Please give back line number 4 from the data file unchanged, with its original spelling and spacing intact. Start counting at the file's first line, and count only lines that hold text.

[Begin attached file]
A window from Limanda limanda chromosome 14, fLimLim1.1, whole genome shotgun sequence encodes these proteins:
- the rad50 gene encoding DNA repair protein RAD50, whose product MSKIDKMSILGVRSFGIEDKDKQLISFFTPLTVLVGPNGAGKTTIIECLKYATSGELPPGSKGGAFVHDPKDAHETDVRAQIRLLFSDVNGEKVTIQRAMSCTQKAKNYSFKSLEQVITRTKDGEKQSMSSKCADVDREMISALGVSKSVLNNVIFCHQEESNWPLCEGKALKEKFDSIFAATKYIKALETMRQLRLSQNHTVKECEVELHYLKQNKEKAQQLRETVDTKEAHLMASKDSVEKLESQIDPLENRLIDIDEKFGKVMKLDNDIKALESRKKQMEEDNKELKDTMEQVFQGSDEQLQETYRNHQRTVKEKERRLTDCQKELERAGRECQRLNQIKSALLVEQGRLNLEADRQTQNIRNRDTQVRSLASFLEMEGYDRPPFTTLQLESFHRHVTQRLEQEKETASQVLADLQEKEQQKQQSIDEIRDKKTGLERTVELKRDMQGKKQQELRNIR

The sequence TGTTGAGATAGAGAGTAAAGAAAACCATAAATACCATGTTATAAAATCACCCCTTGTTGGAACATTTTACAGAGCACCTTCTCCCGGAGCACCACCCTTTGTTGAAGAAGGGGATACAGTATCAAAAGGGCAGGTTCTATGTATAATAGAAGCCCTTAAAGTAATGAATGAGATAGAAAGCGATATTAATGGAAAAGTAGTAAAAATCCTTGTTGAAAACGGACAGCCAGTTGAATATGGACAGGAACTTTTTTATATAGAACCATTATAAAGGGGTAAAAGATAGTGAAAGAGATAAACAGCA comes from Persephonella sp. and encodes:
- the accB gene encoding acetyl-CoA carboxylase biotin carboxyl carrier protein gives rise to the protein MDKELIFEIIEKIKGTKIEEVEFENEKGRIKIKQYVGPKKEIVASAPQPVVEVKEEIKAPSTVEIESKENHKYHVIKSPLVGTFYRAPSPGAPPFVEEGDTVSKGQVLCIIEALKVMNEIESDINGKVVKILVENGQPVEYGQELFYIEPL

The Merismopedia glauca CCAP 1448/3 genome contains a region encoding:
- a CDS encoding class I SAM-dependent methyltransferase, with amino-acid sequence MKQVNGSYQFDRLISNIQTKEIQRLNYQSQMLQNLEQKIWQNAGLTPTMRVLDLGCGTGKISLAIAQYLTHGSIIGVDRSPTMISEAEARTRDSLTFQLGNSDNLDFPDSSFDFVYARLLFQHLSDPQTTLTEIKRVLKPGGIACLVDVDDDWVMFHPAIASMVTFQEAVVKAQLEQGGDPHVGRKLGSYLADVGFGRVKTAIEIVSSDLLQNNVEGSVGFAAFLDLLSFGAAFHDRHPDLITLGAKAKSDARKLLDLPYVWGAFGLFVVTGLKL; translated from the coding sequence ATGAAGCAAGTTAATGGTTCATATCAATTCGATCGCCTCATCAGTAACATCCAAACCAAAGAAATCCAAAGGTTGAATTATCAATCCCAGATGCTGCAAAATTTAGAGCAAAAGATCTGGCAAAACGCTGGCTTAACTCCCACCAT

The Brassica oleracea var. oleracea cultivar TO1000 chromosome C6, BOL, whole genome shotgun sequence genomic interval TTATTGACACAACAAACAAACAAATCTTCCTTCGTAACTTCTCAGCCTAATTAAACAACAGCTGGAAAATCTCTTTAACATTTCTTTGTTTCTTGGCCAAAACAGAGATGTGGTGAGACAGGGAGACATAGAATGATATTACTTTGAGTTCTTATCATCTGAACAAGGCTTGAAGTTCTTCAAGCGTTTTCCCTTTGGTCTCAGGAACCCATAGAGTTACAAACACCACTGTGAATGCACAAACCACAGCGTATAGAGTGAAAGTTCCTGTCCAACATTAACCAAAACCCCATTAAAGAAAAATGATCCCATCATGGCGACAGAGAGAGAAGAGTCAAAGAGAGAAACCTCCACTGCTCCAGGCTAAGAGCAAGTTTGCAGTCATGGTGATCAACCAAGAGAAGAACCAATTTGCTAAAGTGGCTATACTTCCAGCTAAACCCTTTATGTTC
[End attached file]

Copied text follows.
- the accB gene encoding acetyl-CoA carboxylase biotin carboxyl carrier protein gives rise to the protein MDKELIFEIIEKIKGTKIEEVEFENEKGRIKIKQYVGPKKEIVASAPQPVVEVKEEIKAPSTVEIESKENHKYHVIKSPLVGTFYRAPSPGAPPFVEEGDTVSKGQVLCIIEALKVMNEIESDINGKVVKILVENGQPVEYGQELFYIEPL